Similar is the statement of law to be found in Craw-ford Statutory Construction (1940 Edition), page 266. The passage on which reliance may be placed is in these words:
'The implications and intendments arising from, the language of a statute are as much a part of it as if they had been expressed. But it is only necessary implications which may thus be read into the statute. Mere desirability or plausibility alone will not meet the test.'
Another expression in Crawford Statutory Construction at page 267, which also gives a clear indication to the same effect, is this:
'In a broad sense, true implications are as much a part of the language which makes up the statute as the meanings of the various words are a part of it.'
A similar view was taken in this Court in Vasu Deo Ojha v. State of Uttar Pradesh, 1958 All LJ 46 at p. 53: (AIR 1958 All 578 at p. 583)
10. It is clear that in this case the interim detention was absolutely essential because no proper enquiry could be conducted under Section 17 of the Suppression of Immoral Traffic in Women and Girls Act unless and until there was, apparently, time to collect the necessary evidence that was to be placed before the Magistrate conducting the enquiry. Further, the detainee also required time to place the materials on which she relied. Therefore, in this case interim custody had to be made. The petitioner could not be let loose in the same surroundings because being there would be, at any rate, prima facie violation of the provisions of the Act. So that, on the principles to which we have referred earlier, interim custody in this case had for necessity to be read within the power which had already been conferred on a Magistrate to make the enquiry.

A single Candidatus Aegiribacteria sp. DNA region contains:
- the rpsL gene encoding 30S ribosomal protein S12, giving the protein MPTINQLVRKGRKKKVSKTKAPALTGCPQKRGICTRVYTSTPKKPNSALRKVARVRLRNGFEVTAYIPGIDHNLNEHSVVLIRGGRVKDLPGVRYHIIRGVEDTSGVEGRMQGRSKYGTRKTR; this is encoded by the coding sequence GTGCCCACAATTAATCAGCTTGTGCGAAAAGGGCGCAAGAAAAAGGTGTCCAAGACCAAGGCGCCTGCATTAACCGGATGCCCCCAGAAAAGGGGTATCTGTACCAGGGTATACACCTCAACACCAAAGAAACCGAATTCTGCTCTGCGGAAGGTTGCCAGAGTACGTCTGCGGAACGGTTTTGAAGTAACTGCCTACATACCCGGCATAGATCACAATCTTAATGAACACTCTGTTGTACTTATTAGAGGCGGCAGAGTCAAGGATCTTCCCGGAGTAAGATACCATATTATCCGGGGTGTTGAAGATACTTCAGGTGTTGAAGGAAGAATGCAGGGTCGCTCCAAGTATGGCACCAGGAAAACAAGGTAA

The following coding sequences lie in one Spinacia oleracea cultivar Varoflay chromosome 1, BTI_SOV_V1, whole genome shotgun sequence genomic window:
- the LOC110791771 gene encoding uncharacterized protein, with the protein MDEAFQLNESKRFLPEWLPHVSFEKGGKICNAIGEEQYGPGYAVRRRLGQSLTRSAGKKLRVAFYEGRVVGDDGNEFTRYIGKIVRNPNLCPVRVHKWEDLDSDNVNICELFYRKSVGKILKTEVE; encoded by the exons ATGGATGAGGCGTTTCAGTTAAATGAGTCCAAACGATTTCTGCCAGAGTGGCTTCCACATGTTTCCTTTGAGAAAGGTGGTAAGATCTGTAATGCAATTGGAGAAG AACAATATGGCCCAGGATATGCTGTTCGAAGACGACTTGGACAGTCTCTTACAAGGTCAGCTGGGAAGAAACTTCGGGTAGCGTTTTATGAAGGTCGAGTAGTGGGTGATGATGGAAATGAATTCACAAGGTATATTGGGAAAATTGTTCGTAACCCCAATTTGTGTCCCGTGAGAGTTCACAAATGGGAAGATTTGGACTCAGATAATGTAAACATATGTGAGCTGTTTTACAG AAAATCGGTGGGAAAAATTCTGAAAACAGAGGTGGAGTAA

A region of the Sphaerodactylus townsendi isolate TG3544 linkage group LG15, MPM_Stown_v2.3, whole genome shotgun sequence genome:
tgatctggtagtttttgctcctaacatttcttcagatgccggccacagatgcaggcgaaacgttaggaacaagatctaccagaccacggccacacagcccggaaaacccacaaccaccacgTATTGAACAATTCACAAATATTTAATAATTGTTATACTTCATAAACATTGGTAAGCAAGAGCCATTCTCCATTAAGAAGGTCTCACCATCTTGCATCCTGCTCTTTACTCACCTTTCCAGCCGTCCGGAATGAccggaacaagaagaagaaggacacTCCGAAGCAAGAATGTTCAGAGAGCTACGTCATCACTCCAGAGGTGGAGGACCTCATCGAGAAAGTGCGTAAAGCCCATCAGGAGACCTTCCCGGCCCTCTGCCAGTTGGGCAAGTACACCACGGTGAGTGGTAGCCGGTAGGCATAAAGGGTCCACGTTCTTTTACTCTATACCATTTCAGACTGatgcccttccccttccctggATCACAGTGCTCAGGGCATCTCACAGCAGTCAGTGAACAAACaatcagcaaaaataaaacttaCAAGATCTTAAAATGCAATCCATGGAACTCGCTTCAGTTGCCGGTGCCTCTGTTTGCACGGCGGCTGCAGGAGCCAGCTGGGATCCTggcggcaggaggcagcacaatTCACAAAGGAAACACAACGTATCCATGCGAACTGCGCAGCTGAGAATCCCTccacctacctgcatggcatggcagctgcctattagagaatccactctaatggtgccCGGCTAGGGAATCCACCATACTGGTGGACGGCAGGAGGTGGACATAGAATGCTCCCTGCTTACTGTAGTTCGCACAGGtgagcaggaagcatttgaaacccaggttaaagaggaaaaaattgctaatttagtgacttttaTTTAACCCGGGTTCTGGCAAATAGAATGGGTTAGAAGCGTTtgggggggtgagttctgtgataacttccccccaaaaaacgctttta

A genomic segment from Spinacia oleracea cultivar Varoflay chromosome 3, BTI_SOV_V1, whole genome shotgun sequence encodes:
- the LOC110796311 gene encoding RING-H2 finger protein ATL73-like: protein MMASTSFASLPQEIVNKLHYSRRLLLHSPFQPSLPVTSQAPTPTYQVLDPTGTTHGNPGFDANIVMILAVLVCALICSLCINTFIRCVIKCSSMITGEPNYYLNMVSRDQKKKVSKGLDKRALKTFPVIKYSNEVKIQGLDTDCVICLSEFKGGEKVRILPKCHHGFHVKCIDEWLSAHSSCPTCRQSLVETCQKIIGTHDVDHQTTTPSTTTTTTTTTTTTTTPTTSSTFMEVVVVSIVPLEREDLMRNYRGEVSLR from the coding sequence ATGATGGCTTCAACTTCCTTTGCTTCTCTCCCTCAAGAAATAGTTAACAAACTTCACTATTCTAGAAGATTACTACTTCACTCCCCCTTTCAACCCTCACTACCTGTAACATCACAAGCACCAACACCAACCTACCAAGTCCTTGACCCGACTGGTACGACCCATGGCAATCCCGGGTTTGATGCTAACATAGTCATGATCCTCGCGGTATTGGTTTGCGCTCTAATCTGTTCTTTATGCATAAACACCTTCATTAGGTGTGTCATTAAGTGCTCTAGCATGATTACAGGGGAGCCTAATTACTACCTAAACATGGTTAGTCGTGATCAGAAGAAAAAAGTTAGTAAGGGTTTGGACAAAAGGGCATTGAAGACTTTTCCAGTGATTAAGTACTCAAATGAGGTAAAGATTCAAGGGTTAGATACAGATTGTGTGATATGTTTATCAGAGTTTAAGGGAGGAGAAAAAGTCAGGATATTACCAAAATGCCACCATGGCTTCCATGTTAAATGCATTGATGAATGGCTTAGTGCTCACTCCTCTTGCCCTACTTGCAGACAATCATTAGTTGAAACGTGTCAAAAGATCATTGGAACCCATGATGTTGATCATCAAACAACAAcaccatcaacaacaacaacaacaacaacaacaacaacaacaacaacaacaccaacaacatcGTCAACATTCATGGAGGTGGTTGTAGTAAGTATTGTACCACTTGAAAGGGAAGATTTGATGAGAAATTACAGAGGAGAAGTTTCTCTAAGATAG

11. We are, therefore, of the opinion that the interim custody of the petitioner also was legal and justified.
12. For the reasons given above, we have seen no force in this petition which we accordingly dismiss, but in the circumstances of the case we make no order as to the costs thereof.
13. In the end we express the hope that thelearned Magistrate would act with expedition andfinish the enquiry as soon as is practicable.